JACKSONVILLE, N.C. (WNCT) – When it comes to a day when we should be celebrating our country’s freedom, it may be harder than you think for those who have served in the military.
Between 11 to 20 veterans out of every hundred have been diagnosed with PTSD and fireworks can often times trigger some pretty strong emotions for those suffering, bringing back flashbacks of their time in combat.
It’s not just the loud explosions of the fireworks, but also the smell of powder and flash of lights that may set off a PTSD attack.
One therapist in the east recommends having alternative options for the Fourth of July if you or your loved one feels the fireworks displays are becoming overwhelming.
“You should have a plan ahead of time, be prepared, have your ear plugs, and have your scents, whatever you need. But also have your support person and have a plan to, if this isn’t working we leave,” said Dawn Wrenn, an outpatient therapist at Coastal Carolina Neuropsychiatric Center.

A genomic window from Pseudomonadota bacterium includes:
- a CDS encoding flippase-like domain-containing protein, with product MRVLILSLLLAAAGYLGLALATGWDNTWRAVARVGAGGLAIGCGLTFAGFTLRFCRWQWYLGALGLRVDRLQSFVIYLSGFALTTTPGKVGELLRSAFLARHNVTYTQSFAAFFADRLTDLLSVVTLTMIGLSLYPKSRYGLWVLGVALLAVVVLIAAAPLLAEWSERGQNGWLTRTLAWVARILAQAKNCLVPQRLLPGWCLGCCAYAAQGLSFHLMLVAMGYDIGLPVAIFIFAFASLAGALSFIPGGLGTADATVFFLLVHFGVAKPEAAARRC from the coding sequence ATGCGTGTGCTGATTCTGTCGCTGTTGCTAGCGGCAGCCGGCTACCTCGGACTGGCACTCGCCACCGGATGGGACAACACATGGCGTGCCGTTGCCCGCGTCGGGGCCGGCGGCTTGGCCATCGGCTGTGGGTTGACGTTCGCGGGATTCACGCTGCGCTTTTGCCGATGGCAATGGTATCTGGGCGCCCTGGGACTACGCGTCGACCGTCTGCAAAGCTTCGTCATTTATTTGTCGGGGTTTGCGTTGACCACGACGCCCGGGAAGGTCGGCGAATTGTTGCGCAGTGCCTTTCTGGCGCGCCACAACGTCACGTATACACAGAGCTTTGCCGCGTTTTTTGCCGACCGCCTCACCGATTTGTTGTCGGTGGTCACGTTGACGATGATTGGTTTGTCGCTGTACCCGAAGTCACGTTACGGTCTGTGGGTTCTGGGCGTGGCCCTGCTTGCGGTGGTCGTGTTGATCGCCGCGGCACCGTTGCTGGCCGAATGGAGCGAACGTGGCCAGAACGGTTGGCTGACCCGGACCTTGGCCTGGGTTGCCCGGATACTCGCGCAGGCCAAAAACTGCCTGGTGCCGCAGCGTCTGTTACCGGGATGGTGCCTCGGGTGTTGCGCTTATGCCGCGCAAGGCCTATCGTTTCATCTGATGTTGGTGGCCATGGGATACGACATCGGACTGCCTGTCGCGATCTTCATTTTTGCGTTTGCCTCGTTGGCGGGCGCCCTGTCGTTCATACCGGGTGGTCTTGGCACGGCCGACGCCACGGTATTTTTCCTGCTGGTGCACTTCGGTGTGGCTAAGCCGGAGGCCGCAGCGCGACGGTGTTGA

“There’s no reason to push yourself beyond your capabilities just to try to stay so you always have an exit plan.”
Wrenn says symptoms you should watch out for include anxiety, social isolation, agitation, fear or disengagement.
She also says that if you feel the fireworks are too much for you, don’t be ashamed to simply walk away.
Wrenn says many service members who suffer with PTSD have more of an issue when it comes to unexpected fireworks, so if you plan on setting any off after the Fourth of July it’s courteous to let your neighbors who are in the military know so they can plan accordingly.
She says some PTSD victims have more of an issue when it comes to unexpected fireworks.
“Fireworks on the third of July, fireworks the weekend after the Fourth of July, fireworks the morning after the Fourth of July because you’re just trying to set them off can be a much bigger trigger because there’s not that automatic response that it’s probably fireworks,” she said.